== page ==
Ai Weiwei and Herzog & de Meuron Get Archaeological for Their Serpentine Pavilion
Ai Weiwei and Herzog & de Meuron have revealed their plans for the 12th Serpentine Pavilion, to be unveiled on June 1st, as part of the London 2012 Festival. For their first collaboration in the UK, the team behind the iconic nest-shaped Beijing National Stadium — built for the 2008 Olympic Games — has resisted the temptation to erect a landmark structure. Instead they have conceived a construction mainly located underground and incorporating the history of the 11 pavilions built on the Serpentine Gallery's lawns since Zaha Hadid's inaugural commission in 2000.
Ai Weiwei and Herzog & de Meuron's pavilion will involve a pond supported by 12 pillars (one for each commission), disclosing the previous pavilions' foundations and remains. From above, it will look like a manhole cover of water slightly pushed aside as if to allow a peak at what lies underneath.
"As we dig down into the earth we encounter a diversity of constructed realities such as telephone cables and former foundations," stated the architects. "Like a team of archaeologists, we identify these physical fragments as remains of the eleven Pavilions built between 2000 and 2011. Their shape varies: circular, long and narrow, dots and also large, constructed hollows that have been filled in ... These remains testify to the existence of the former Pavilions and their greater or lesser intervention in the natural environment of the park."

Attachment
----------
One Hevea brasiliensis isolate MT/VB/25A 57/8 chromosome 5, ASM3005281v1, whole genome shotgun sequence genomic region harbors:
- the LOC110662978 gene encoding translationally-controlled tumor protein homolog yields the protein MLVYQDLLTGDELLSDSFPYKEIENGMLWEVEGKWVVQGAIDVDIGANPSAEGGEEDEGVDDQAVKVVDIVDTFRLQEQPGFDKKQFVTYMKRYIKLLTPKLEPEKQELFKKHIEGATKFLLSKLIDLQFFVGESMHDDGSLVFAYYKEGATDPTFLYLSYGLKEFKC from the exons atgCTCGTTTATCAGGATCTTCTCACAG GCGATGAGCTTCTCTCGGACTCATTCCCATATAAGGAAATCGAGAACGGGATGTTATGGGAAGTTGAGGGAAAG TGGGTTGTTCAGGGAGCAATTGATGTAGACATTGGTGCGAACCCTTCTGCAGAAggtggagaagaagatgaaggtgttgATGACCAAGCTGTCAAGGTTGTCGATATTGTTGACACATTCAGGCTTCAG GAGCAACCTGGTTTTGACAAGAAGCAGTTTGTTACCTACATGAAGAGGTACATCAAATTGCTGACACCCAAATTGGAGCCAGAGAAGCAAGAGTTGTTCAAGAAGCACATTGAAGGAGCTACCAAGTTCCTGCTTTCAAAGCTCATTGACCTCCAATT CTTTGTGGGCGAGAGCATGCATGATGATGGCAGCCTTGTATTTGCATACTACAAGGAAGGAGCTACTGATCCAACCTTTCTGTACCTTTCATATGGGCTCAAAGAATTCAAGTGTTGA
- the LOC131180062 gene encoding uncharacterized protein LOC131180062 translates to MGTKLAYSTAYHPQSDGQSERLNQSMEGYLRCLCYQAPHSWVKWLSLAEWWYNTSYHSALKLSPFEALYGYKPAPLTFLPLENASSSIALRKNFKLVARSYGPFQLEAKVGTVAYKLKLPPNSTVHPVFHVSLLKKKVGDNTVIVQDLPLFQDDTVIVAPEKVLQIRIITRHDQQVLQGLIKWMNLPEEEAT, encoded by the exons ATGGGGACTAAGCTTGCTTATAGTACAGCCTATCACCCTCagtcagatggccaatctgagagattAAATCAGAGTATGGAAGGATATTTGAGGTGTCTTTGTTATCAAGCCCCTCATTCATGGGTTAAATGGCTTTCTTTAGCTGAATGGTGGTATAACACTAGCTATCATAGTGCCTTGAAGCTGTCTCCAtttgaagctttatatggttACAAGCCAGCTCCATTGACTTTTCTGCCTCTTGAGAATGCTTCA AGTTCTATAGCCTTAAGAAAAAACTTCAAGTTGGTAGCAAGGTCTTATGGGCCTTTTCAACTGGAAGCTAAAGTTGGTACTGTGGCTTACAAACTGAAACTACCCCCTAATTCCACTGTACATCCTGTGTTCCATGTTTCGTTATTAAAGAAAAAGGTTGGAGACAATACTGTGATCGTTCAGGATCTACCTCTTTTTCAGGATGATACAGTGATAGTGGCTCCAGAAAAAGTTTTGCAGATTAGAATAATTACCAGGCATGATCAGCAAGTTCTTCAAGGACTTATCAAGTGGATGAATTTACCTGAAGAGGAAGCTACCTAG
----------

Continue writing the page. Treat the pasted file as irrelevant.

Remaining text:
"All of these foundations will now be uncovered and reconstructed," they continued. "The old foundations form a jumble of convoluted lines, like a sewing pattern. A distinctive landscape emerges out of the reconstructed foundations which is unlike anything we could have invented; its form and shape is actually a serendipitous gift. The three-dimensional reality of this landscape is astonishing and it is also the perfect place to sit, stand, lie down or just look and be amazed."
The entire interior of Ai Weiwei and Herzog & de Meuron's pavilion is to be clad in cork, a natural and versatile material often used for architectural models — which will enhance the experimental and temporary nature of the commission. As it has done every year since 2006, the structure will host the Serpentine Gallery's series of public events "Park Nights," which will culminate with Hans Ulrich Obrist's "Memory Marathon."
Ai Weiwei and Herzog & de Meuron's pavilion has already been acquired for an undisclosed amount by Lakshmi Mittal, the Indian steel tycoon who also provided £16 million towards the construction of the Anish Kapoor and Cecil Balmond-designed ArcelorMittal Orbit Olympic tower to be inaugurated later this week.